A little over two years ago, a flagship smartphone manufacturing facility was launched in Rwanda by Mara Corporation, a company billing as the first indigenous smartphone manufacturer in Africa.
With the promise of producing smartphones specifically tailored to the African consumer, the assembly factory was set up in October 2019, a month after which a similar facility was unveiled in Durban, South Africa.
Mara Phones’ South African launch was celebrated by hopefuls, and significant results were expected since the country is the most industrialized, educated and innovative in the African continent. The factory was South Africa’s first high-end smartphone manufacturing plant, one which looked to create jobs for 450 people in the next half a decade.
It has always been questioned whether Mara’s idea would fly, considering that it is setting up shop and aiming big in the continent with shackled supply chains and low purchasing power. Launching the factory in Rwanda took USD 50 M, and there is no telling the costs of the Durban branch. At the time, whether Mara Phone could outdo Transsion, Africa’s largest smartphone maker, among other contenders such as Samsung and Huawei.
Now, word on the street is Mara Phones South Africa is in a fix. The smartphone assembly plant is receiving backlash from its employees over unpaid wages and poor working conditions.
According to local news, the factory has been shuttered, and the venture has been placed on auction, seemingly right in the middle of a Management By Objectives process meant to enhance the organization’s general performance.
Per a Business Insider publication, the workers were promised to be permanently employed in the company after three months of temporary work. The permanent placements were also supposed to be accompanied by pay raises.
“But after the three months, they were offered new six-month contracts similar to the first, but with a new permanent probation clause, and remuneration was raised to ZAR 4,500. The contracts were never revised to permanent. There was no straightforward contract that stated that you were hired as a permanent employee. So, we asked for our contracts, and they kept telling us we will get them,” the report reads.
The fiasco started in the middle of last week when word broke out that Mara Phones South Africa is visiting the auction rooms shortly after the company’s investors took over the reins. As the story goes, rights to the company will be sold to whatever is the highest bidding. Meanwhile, the factory’s equipment is going out to a single buyer, but if not, just about any buyer.
Is the South African government the thorn in Mara’s flesh? Last week, the country’s leadership officially embarked on its first legal crackdown on the South African unit of Huawei, a tech giant whose African operations, unlike its European activities, have not come under any fire. But, South Africa is taking Huawei to court for a completely different reason.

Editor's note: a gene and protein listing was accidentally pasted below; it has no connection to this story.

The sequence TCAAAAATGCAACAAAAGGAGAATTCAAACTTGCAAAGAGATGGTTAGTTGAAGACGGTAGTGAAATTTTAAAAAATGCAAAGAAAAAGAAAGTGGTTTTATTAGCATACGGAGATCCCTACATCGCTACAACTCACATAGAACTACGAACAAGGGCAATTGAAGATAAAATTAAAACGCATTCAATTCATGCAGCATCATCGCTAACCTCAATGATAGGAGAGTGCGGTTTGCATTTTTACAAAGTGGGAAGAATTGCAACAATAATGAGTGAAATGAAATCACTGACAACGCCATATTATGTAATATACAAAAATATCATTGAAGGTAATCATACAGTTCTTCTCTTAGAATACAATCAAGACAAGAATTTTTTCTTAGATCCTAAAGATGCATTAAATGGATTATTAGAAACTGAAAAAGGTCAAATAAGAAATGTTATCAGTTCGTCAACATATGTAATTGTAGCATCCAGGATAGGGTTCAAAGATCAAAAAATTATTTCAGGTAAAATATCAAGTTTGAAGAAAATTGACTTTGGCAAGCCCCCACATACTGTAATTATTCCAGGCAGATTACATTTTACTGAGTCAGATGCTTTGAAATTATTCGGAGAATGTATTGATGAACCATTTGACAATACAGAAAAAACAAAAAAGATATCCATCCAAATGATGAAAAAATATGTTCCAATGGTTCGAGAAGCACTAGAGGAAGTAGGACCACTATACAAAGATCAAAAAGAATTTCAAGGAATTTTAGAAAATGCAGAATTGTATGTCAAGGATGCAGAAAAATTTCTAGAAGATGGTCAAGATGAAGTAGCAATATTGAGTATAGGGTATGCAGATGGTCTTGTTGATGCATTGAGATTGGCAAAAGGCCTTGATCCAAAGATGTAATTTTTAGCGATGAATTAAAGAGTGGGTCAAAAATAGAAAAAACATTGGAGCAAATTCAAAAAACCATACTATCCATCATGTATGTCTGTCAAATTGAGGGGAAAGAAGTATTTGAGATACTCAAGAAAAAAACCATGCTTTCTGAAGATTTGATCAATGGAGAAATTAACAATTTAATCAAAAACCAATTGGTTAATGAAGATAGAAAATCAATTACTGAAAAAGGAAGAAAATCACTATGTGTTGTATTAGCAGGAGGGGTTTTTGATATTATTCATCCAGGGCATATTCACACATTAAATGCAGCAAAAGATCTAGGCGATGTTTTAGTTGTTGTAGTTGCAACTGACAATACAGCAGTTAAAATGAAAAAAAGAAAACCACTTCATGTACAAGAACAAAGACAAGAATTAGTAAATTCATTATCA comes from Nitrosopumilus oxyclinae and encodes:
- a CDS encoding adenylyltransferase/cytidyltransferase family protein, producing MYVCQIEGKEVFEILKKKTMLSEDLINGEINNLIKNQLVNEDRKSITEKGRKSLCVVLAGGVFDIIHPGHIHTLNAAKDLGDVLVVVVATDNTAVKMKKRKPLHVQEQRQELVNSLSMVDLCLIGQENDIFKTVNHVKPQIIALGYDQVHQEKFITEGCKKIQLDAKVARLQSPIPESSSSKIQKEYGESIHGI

As it turns out, the Cyril Ramaphosa-led administration has been supportive of Mara’s manufacturing ambitions in the country.
In February 2020, the government granted the company a ZAR 100 M tax break, promising to patronize Mara Phones for work-related smartphones in its departments from now till 2026. The same year, Mara received a green light under the deceased Section 12I tax allowance initiative. Meanwhile, Standard Bank and state-owned Industrial Development Corporation (IDC) injected capital into the business.
In April last year, South Africa’s government recognized Mara Phones as its choicest phone brand, along the lines of the communications contract that is valid until 2026. Under this scheme, all government departments were mandated to buy from Mara, except they could tender a solid reason to prefer another maker.
According to Mara Phones, the business fell victim to the unprecedented coronavirus pandemic which struck in 2020; South Africa has had one of the world’s highest infection rates for a prolonged period. The company also blamed the situation on the slow uptake of its mobile phones, in a country where 51 percent of adults own smartphones, and where 40 percent of the populace own mobiles.
“Our ambitious plans to launch two subsequent facilities in Africa to manufacture ‘Made in Africa’ devices was untenable in South Africa due to the pandemic and lockdowns that followed only four months after opening,” Mara Phones said in a statement.
It has been established that the pandemic revealed the fault lines in global supply chains, more so in Africa, where underdeveloped commercial systems prevail to the detriment of new consumer-facing companies. The reality appears to have been more severe in South Africa, whose economy was in recession until three months ago.
How about Mara Phones’ Rwandan factory, the birthplace of the African smartphone idea? Unlike its South African counterpart, the facility in Kigali is still operational and is reported to have been consistently producing phones.
Moreover, in December 2021, the Rwandan business minted a partnership with MISALEI- Comércio e Prestação de Serviços to export its smartphones to Angola, one of Africa’s largest economies. While announcing this development, the company’s Managing Director, Eddy Sebera, mentioned that the factory has exported to 76 countries [in Africa and beyond], “We are happy with the progress in the domestic market,” he said.
Rwanda is the second easiest place to do business in Africa, coming only after the much-admired Mauritius. In 2018 and 2019, the East African country ranked higher than first-world countries like Italy, Belgium and Israel. One too many times, the country has been pointed to as the ideal tech testbed for African markets.
Nevertheless, Mara’s Rwandan unit admits it currently runs at 20 percent capacity due to the adverse implications of the COVID-19 pandemic and the economic instabilities of 2020 and 2021.